We all drink tea, but what do we really know about the history of tea? How is tea grown and how did it get discovered? By whom and when? In our world of tea series, we aim to answer all tea related question and infuse a desire to travel the world in search of the best cup of tea.
So, what is the history of tea?
In the wild, depending on the variety of the plant, soil, rainfall, humidity, light, temperature, altitude, latitude, and other factors, the tea plant grows into a shrub or tree, up to 45 feet high. Its precise native region has plucked the strings, even agitated the gall, of national pride, but botanists now place the centre of its natural distribution in the upper reaches of the Brahmaputra river in the Indian province of the Asaam, the northern parts of Burma and Thailand, Indochina, and southwest China. In China, there is an apocryphal story, often bandied about as history, according to which the mythical Shennong (“Divine Farmer”), China’s second emperor and first agriculturist, who is alleged to have ruled from 2737 to 2698 BC, tasted 100 plants. Some 72 of them (a magic number throughout Euroasia) made him ill. Only one cured him of these illnesses-the tea plant. Curiosity being one hallmark of our species, it is safe to guess that humans discovered the wonderful effects of the tea leaf much earlier than the Shennong myth claims. And when they did, it was certainly by chewing the raw leaf. The earliest known reference to boiling tea appears in “The Contract for a Youth”, written by the noted Imperial panegyrist Wang Bao in 59 BC.
How was tea prepared?
In the very first century, the manner of processing, preparing and consuming tea leaves was described in the Guarangya dictionary, written in the 3rd century AD: In the region between Jing and Ba the people pick the leaves and make a cake. If the leaves are old, rice paste is used in forming the cake. [People who] wish to brew the tea first roast [the cake] until it is a reddish colour, pound it into a powder, put it into a ceramic container, and cover it with boiling water. During the Three Kingdoms, Jin dynasties and Southern and northern dynasties (220-589), tea was both cultivated and picked in the wild. The leaves were steamed, pounded, and patted into cakes, which were then baked, pierced, strung together, sealed, stored, brewed, and drunk. Whisking tea did not become the fashion until the much later Song dynasty (960-1279). There is evidence that it may have already been practised during the Northern Wei dynasty (424-535) when one should “take fish-eye soup and steep two duos of rice water, boil six shengs, pour it into an earthen jar and whisk it with a bamboo brush, just like the froth of tea.” In the 5th and 6th centuries, northern China was ruled by the Tabgatch nomads. To assert their political control over the Han Chinese, the Tabgatch rulers adopted the Chinese language, their dress and their customs, however, did not stretch to their food and drink. Years later, at a banquet hosted by the Tabgatch emperor Gao Zu, Wang Su, the emperor’s assistant archivist explained that “tea is the very slave of yoghurt”.
The History of Tea During The Tang Dynasty
The Tang emperors made their capital in Chang’an. During the early Tang, Buddhism and tea continued their fortuitous coalition. During the rule of the usurper empress Wu Zetian (r. 684-704), Buddhism enjoyed unprecedented imperial patronage in China. While systematically killing off her political opponents, Wu Zentian built huge Buddhist temples in Chang’an and, in a special display of her pious fervour, issued a national wide edict prohibiting the consumption of meat and fish which remained in effect for eight years. By this time tea had become an integral part of the lives of Buddist monks, who were not allowed to drink alcohol, or eat solid food after noon. The monks cultivated tea, drank it for meditation, while studying, and during ceremonies, offered tea to the Buddha, presented it as a gift to visitors, sold it, and sent it as a tribute to the imperial court, which in turn reciprocated.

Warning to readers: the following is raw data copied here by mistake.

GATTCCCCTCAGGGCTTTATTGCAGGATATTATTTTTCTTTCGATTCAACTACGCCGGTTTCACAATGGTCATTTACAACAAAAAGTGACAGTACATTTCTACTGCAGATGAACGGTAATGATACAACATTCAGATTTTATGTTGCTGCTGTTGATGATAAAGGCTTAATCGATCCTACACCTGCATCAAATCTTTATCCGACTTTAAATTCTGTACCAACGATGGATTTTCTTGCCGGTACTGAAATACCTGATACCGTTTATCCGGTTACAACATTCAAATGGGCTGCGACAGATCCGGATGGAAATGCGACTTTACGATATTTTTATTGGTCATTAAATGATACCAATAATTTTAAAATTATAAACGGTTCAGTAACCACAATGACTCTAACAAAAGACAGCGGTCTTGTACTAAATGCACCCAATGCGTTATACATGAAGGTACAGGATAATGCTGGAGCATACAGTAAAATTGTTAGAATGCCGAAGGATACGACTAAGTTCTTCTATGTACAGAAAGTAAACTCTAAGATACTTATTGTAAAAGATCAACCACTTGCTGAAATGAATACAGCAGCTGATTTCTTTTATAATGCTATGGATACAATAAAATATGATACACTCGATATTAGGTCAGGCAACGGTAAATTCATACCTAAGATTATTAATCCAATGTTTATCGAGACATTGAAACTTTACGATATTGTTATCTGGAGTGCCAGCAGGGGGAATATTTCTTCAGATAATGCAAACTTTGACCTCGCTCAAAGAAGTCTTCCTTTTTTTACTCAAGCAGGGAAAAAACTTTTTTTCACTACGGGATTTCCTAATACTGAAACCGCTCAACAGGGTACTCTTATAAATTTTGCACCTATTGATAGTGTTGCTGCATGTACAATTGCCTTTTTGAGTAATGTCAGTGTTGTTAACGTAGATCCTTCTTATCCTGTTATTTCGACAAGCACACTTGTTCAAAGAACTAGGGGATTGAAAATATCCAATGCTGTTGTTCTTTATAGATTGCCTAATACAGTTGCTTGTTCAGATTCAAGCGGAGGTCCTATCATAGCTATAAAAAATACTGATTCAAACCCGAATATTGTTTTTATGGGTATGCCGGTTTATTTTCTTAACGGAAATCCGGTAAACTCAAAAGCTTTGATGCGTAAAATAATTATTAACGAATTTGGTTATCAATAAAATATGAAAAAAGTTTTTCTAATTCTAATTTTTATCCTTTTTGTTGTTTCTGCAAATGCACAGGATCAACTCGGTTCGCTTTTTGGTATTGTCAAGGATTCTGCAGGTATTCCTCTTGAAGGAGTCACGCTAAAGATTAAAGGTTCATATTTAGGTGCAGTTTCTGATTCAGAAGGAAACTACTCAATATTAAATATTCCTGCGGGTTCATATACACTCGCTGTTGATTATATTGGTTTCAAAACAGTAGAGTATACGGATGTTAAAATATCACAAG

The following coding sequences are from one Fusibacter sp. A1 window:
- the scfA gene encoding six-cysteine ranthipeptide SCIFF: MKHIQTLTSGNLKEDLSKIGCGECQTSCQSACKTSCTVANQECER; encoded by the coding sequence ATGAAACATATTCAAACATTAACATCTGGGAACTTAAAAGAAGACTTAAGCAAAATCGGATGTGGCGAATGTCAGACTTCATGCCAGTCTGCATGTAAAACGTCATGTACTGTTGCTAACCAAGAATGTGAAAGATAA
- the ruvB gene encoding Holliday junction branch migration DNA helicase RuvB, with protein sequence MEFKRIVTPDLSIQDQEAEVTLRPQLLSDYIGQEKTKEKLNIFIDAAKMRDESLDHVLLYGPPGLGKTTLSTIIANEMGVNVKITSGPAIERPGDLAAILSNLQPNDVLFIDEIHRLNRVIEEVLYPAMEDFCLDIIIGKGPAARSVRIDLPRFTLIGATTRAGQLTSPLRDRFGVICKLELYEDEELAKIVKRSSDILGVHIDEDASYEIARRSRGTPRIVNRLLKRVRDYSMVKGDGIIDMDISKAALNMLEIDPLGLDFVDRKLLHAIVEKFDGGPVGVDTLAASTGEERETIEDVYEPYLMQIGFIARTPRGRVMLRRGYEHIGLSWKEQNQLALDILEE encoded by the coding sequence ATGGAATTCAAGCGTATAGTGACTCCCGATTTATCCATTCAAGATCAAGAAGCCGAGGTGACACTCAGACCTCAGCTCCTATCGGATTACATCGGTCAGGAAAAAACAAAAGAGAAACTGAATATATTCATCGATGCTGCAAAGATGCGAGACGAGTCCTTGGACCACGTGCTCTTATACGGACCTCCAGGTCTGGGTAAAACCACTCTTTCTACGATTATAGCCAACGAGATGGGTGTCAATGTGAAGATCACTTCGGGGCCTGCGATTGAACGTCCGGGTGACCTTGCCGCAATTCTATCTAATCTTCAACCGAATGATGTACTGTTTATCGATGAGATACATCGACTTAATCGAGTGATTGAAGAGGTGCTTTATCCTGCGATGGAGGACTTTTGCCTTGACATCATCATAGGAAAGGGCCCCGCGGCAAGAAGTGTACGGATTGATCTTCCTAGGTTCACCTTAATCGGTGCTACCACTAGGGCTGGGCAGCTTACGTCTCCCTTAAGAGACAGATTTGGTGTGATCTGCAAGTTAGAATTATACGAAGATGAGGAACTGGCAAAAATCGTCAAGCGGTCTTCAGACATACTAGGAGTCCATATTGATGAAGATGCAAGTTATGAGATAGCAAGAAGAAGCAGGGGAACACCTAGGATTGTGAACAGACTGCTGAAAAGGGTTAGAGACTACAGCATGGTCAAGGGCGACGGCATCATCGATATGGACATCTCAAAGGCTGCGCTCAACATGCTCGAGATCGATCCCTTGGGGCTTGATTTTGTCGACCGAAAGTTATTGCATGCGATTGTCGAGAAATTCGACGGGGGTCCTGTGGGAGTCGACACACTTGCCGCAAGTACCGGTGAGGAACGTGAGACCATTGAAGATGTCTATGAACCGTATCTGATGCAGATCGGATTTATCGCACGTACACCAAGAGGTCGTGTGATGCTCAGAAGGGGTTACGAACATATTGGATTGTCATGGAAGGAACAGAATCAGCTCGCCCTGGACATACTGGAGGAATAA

It is important to mention that it was in the Tang that tea spread with Buddhism to Japan. Two of the most Japanese Buddhist monks were Saicho and Kukai. At Saicho’s farewell party in the spring of 805, tea was served instead of rice beer and upon his return to Japan, Saicho planted the tea seeds he had brought with him at the Hiei Shrine by the foot of Hiei Mountain near the capital of Kyoto-the first recorded cultivation of tea in Japan. During the Tang, tea was canonised by the errant scribe Lu Yu, taxed by the emperor, and transmitted to both Tibet and Japan. In the subsequent Song dynasty, tea production expanded to virtually all of the southern China, a harsh government monopoly was imposed, and the fashions of tea preparation and drinking continued to evolve.
The History of Tea During the Song Dynasty
In the 10th century, the average temperature in China dropped by 2-3 degrees C, causing Lake Tai in Jiangsu province to freeze over in winter. The tea bushes of the imperial tea estate in Guzhu Mountain died in large numbers, while the buds on those that survived sprouted later each year, making it almost impossible to have the Imperial purple-shoot tea ready and delivered to the court in time for the Qingming Festival. In 977, as a direct result of this so-called “little ice age”, the emperor’s tea estate was officially moved from Guzhu to the Northern Park, situated in the southeastern coastal province of Fujian. Despite the warfare and territorial setbacks, the Song has gone down in history as a dynasty of plenty, when Chinese cookery evolved enough style and character to be dubbed a cuisine, complete with three kitchens: the northern, southern, and Sichuanese. During the Tang, ground tea had been boiled with a pinch of salt in an iron pot and then ladled into the bowls with a gourd dipper. In the Song, the iron pot was replaced by a porcelain ewer with a lid and a slender spout, used only to boil the water. The cakes of tea were crushed in a silk bag, ground into a fine powder, sifted, and placed directly in the bowls. When the water in the ewer had been brought to boil, it was poured onto the tea and the liquid in the bowl beaten into a rich froth with a bamboo whisk. This was the most common way of preparing tea in the Song, whether for serving guests or making offerings to the Buddha. Japanese monks studying China brought the custom of whisk tea with them back to Japan, where it was enshrined in the Japanese ceremony, chanoyu.